Ruby: An out-there idea – we have a lot of pooling, so what about pooling energy and climate change funding across local government?

James: It's the way climate change and sustainability is worded. When you put it against schools and social care, it becomes a lower priority. However, it needs to be treated at the same level – it's a utopia, a grand scheme idea, but it has to happen. Someone has to get the wheel turning and it might as well be us.

Kayleigh: It's important to know where we can make the biggest differences, and it's probably where we should start as an organisation. We can get bogged down with a little bit of paper recycling, thinking I am doing my bit, when there are more important things I could be championing.

What are your organisations doing about sustainability? Is it enough and what would you be doing if you were in charge?

Francesca: Grant Thornton has a lot of sustainability initiatives, like turning off monitors, recycling and no paper cups. It also has wider initiatives that impact local communities and globally.

Declan: At Westminster, we have a five-step plan and a carbon reduction programme. A climate action plan is in the final stages – the plan is to be carbon neutral by 2040.

James: Reading is in a climate change partnership with the university and local community. This brings the research to us, and we help get the messages out there.

Peter: The big issue is not saying "I am green" and signing treaties about sustainability; it's about implementation and enforcement. Who will make countries accountable? There is no inclusiveness. People are not part of what is happening; they are just struggling to survive. There is no security. People are being kidnapped. How can we measure any of these things?

What do you find inspiring about what you see to address the climate agenda in the public sector?

Jonathan: I think the most positive thing is the way renewable energy is getting dramatically bigger. The last five years has seen three solar farms that are over twice as big as the previous record. Britain is not doing so well at that, but we are investing in fusion research. It might not come to anything, so we should definitely keep pursuing more proven technologies, but it is quite a promising avenue.

Ruby: It is encouraging to see Prime Minster Boris Johnson going out on the world stage and setting ambitious targets. I feel we are one of the leading countries in setting these targets, and one of the first nations to set legally binding ones. Banning petrol and diesel cars by a set date is another good policy. Many local authorities have also signed a pact on working together on climate change.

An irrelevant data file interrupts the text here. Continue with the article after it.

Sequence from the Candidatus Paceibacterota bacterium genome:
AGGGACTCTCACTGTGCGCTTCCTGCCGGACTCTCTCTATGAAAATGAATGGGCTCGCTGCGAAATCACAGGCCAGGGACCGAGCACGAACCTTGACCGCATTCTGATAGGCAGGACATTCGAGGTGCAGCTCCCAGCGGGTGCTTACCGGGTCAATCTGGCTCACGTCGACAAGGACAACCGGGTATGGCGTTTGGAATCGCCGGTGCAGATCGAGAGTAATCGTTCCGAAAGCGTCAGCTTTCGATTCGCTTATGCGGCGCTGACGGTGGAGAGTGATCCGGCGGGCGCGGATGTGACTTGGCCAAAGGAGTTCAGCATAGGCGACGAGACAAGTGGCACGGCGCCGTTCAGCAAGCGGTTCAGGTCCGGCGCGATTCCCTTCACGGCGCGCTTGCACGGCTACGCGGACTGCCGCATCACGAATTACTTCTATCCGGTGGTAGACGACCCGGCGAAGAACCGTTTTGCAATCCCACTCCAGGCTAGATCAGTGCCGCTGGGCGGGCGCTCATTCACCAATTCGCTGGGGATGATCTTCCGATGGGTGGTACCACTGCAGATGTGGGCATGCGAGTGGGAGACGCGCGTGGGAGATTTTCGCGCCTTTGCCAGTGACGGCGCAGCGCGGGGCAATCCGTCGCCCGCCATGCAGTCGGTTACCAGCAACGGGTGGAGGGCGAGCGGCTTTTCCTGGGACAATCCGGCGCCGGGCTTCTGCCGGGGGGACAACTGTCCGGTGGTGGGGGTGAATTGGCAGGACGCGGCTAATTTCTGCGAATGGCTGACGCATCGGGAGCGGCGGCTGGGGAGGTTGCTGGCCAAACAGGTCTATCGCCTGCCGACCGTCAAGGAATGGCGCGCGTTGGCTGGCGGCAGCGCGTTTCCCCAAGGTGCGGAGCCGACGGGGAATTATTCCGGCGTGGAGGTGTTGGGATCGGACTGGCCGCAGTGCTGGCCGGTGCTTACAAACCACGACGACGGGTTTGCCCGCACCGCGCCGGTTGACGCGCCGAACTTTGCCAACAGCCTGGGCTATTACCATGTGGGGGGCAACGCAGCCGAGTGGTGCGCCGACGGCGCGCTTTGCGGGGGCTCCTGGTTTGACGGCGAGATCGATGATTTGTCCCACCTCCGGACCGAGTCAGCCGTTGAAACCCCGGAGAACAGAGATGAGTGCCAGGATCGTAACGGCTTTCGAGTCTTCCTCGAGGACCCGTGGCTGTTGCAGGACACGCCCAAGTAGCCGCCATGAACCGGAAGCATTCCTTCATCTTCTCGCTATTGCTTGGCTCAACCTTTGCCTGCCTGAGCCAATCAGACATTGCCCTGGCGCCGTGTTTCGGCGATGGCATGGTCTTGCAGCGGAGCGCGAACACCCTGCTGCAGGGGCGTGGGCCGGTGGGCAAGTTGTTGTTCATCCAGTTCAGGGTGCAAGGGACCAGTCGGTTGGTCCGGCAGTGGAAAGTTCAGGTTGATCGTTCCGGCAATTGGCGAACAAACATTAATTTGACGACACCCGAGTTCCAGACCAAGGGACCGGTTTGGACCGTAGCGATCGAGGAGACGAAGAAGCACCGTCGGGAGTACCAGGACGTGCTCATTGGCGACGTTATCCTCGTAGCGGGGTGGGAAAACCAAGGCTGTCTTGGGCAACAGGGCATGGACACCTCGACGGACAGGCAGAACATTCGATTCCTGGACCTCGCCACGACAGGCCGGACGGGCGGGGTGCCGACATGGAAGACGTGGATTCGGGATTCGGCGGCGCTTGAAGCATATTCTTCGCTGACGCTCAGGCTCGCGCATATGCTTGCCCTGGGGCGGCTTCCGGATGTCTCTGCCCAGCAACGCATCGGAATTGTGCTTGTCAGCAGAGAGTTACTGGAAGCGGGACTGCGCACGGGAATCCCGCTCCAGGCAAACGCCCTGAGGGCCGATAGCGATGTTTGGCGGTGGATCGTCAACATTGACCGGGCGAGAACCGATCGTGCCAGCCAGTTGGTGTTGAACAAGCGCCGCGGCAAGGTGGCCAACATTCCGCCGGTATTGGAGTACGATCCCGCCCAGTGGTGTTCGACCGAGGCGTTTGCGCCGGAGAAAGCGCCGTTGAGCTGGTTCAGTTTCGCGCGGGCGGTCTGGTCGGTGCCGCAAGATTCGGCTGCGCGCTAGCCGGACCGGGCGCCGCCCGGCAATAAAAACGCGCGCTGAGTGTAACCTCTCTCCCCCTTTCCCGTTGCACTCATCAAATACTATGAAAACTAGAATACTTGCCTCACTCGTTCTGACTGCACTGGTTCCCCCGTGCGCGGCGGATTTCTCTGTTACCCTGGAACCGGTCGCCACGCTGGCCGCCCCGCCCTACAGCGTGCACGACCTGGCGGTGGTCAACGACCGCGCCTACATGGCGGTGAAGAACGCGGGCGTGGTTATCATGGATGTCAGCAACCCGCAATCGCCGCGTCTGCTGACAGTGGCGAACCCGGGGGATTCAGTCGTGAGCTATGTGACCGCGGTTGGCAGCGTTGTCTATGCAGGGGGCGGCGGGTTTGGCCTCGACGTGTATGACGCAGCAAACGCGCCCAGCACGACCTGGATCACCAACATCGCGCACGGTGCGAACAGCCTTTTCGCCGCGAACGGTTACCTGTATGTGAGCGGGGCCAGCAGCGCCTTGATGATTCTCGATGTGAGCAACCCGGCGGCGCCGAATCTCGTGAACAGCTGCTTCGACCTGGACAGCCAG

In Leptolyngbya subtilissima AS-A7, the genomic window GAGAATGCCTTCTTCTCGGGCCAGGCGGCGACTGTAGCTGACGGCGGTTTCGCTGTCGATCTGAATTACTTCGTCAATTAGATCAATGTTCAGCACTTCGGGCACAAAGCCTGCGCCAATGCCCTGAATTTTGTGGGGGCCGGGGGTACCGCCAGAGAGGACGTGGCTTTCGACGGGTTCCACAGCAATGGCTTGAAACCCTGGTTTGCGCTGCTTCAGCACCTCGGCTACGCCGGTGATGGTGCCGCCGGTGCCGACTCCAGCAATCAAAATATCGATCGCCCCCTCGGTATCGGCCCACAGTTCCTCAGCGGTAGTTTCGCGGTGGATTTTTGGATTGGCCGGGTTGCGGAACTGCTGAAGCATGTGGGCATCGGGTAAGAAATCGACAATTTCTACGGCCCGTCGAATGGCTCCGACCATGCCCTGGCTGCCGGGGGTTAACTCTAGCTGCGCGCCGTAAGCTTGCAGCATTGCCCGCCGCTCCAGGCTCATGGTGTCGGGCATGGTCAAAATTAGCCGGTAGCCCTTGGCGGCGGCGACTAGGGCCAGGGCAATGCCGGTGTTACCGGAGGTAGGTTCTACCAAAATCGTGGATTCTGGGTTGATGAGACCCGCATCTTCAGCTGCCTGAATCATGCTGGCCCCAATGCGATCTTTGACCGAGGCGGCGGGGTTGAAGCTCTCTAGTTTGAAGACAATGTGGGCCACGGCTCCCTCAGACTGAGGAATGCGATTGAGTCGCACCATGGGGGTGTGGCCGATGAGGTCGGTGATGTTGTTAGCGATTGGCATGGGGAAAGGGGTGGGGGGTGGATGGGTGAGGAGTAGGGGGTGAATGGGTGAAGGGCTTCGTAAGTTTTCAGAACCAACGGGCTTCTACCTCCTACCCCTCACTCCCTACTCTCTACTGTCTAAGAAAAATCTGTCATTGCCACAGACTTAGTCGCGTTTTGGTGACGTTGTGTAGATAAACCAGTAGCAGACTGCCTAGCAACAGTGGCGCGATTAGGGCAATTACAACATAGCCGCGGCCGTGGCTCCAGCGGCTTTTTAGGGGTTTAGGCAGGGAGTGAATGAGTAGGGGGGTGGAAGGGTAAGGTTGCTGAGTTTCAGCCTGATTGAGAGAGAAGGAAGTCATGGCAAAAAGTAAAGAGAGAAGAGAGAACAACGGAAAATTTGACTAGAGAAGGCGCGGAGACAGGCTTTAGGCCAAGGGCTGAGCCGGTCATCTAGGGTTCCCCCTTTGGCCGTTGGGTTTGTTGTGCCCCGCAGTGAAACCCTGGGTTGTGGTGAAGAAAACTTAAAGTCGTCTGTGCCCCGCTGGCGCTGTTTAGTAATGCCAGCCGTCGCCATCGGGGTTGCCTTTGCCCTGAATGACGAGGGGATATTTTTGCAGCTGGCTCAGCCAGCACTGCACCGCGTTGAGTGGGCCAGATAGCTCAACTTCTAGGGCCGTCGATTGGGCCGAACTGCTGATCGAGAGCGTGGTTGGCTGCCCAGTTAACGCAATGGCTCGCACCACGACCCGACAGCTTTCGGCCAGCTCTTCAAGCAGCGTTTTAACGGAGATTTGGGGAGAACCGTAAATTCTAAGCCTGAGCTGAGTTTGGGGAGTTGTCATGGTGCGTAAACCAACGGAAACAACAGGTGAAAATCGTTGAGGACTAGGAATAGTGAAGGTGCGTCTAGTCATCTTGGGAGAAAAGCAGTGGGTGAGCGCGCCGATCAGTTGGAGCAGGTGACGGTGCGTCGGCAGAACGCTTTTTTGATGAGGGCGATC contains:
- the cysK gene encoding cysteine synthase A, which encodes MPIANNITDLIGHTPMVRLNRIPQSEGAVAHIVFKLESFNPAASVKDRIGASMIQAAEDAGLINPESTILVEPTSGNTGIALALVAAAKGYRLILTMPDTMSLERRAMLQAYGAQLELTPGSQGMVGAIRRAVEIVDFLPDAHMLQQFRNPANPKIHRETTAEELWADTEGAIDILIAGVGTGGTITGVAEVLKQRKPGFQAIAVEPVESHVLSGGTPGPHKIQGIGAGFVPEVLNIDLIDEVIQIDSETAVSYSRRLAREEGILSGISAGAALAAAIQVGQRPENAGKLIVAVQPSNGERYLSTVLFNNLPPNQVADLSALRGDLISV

Declan: One of the world's largest employers, the NHS, has a really good sustainability unit. They have looked at their indirect emissions, mainly from pharmacology, and how that affects their footprint. It makes up 20% of their emissions, so you can see how big organisations can make big changes.

Kayleigh: I think we need to be producing less rather than increasing recycling. It's hard to know how much of it is really being recycled. But consumer habits are hard to change. Coming up to Christmas, we will be putting even more packaging on things to make them more enticing.

Hannah: The public sector decarbonisation scheme and low skills fund will help authorities use consultants to lower their carbon emissions. That's something good from central government.

James: The Local Government Association and Design Council have come together to help find new ways to combat climate change in local authorities. This will help councils come together and integrate their ideas and innovation.

Francesca: I really like the One Planet scheme initiative, which is a joint project with local businesses and local government. They have eco champions and give awards to the most eco-friendly SMEs and schools. This doesn't require a lot of money or effort, but it really helps the younger generation understand the impact of climate change.

About the participants

  • Declan Greaves: finances and resources department, adult services, graduate finance trainee, Westminster City Council
  • James Hall: trainee accountant, accountancy, directorate of resources, Reading Borough Council
  • Megan Hancox: public sector audit associate, Grant Thornton
  • Francesca Hitchman: assistant manager, audit, Grant Thornton
  • Hannah Meakes: graduate finance trainee, resources department, Brent Council
  • Kayleigh McAteer: graduate finance trainee, Enfield Council
  • Peter Ndukuba: assistant director (accounts), internal audit department, Federal Ministry of Education, Nigeria
  • Jonathan Woods: finance management associate, internal audit, Cambridgeshire County Council
  • Ruby Vuong: finances and resources department, corporate finance, graduate finance trainee, Westminster City Council